07 September 2020

Two new tropical depressions form

Finally, from a mess of scattered easterly waves in the deep tropics that people have been watching for days, two tropical cyclones have emerged: Tropical Depressions 17 and 18.  Both are located in the far eastern Atlantic, and both are likely to become tropical storms soon. The next two names on the list are Paulette and Rene -- and the record earliest dates for 16th and 17th named storm formation are September 17 and 18 (Philippe and Rita in 2005).

TD17 is the western one, and faces a more hostile environment in the coming days. While it could easily become a tropical storm, there is no model guidance that even remotely suggests it could become a hurricane.  It looks likely that it will make a turn toward the northwest in 5-6 days.

TD18 is still east of Cabo Verde, where a tropical storm warning is in effect.  Storms can and do form between the African coast and Cabo Verde, but it's impressively quick (recall that Fred passed over the islands as a hurricane in 2015!). This one does have several models that bring it up to hurricane -- and even major hurricane -- intensity in a few days. It looks like it will turn safely to the north well before becoming a concern to land, but that will depend on the strength of the subtropical ridge to its north, which has had notable breaks in it lately.

If these don't start cranking out of ACE (Accumulated Cyclone Energy) real soon, then for the first time this year, the Atlantic hurricane season will be "average" -- in terms of ACE. As of this writing, 2020 is at 45.0, and the average (over the past fifty years) through today is 42.6. We cross below average on the 9th if nothing else happens. But the odds are good that TD 17 and/or 18 will be TS Paulette and Rene by then and delay that crossing a bit.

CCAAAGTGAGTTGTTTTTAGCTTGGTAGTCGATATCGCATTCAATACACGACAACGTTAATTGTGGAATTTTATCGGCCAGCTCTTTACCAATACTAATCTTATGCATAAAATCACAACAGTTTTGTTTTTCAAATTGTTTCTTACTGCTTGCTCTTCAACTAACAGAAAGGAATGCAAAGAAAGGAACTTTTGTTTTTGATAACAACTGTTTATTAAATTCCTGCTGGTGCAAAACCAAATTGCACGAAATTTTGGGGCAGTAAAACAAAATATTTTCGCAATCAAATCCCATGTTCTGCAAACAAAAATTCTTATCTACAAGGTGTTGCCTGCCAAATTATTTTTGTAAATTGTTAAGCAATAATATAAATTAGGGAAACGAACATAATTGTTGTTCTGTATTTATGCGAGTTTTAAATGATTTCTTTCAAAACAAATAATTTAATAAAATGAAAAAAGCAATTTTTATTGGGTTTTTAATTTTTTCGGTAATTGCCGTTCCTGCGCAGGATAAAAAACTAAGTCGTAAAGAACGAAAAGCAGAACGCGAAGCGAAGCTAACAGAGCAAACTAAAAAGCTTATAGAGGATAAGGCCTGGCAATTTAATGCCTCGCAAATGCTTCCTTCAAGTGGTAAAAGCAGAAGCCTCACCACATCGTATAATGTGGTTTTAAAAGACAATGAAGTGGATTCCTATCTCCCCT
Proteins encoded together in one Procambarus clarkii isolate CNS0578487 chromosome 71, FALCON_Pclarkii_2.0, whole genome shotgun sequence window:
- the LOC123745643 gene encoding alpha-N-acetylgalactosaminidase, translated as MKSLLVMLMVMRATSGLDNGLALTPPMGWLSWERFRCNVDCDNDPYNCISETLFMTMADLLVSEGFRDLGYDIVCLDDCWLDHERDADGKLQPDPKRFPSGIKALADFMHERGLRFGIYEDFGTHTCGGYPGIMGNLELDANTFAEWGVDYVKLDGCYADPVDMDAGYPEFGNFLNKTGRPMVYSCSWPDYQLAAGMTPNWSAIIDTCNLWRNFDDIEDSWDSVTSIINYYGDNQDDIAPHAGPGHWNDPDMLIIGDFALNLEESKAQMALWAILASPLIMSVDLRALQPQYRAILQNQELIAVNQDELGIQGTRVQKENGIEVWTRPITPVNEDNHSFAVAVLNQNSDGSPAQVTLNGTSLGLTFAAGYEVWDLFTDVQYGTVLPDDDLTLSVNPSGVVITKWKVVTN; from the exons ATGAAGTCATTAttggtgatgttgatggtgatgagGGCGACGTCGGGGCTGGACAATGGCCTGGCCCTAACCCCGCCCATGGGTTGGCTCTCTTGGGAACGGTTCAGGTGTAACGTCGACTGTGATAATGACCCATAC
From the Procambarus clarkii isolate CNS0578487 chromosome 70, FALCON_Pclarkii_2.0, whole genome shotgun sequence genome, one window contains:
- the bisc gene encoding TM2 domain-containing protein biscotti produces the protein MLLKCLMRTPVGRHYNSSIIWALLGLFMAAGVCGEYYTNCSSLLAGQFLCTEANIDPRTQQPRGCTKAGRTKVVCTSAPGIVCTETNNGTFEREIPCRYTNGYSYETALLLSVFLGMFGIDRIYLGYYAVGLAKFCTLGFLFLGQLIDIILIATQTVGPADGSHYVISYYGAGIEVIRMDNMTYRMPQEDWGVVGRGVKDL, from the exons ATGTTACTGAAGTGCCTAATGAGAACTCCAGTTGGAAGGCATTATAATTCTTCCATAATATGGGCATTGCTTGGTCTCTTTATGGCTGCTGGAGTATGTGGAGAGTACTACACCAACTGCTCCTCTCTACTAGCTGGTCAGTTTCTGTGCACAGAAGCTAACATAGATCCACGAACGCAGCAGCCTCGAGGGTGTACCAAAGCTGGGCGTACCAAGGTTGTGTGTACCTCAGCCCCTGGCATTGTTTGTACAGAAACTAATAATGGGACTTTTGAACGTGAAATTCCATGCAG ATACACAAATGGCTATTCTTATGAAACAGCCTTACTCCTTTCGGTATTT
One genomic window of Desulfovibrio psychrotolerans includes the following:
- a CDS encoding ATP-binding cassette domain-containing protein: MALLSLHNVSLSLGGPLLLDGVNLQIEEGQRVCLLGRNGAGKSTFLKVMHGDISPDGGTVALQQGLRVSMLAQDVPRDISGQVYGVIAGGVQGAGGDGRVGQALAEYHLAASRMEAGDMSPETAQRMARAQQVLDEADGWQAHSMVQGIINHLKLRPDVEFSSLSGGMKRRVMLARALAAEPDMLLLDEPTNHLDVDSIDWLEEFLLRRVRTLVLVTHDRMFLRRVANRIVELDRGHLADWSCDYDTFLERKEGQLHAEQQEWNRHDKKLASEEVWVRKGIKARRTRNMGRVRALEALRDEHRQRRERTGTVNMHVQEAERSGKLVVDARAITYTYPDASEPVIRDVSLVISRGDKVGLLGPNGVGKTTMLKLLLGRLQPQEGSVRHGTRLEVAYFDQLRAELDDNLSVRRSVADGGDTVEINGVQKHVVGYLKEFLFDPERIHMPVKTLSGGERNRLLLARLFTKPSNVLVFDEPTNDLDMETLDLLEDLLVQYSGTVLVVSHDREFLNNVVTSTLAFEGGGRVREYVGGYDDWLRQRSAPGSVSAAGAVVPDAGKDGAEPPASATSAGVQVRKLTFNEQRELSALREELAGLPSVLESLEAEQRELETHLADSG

And while 2020 is smashing records for the earliest date of the Nth named storm formation, it really does look quite average when compared to historical values of ACE through today.

Aside from TD 17 and 18, there are two other areas of interest coming up this week: another easterly wave exiting the African coast, and a weak low pressure system near Bermuda that is drifting toward the U.S. mid-Atlantic coast.  NHC is giving both of these just a 30% probability of becoming at least a tropical depression within the next five days.

I was also reminded of a unique moment that occurred three (and ten) years ago today. In the anxiety and haste of preparing for Hurricane Irma's potential arrival on September 10th, 2017, I was struck by the satellite presentation on the morning of the 7th and knew it reminded me of something. And it did... I remembered the same set and placement of active named storms just a few years prior (K, I, J in 2010) and made this comparison image that I shared on Twitter: https://twitter.com/BMcNoldy/status/905770545899286528

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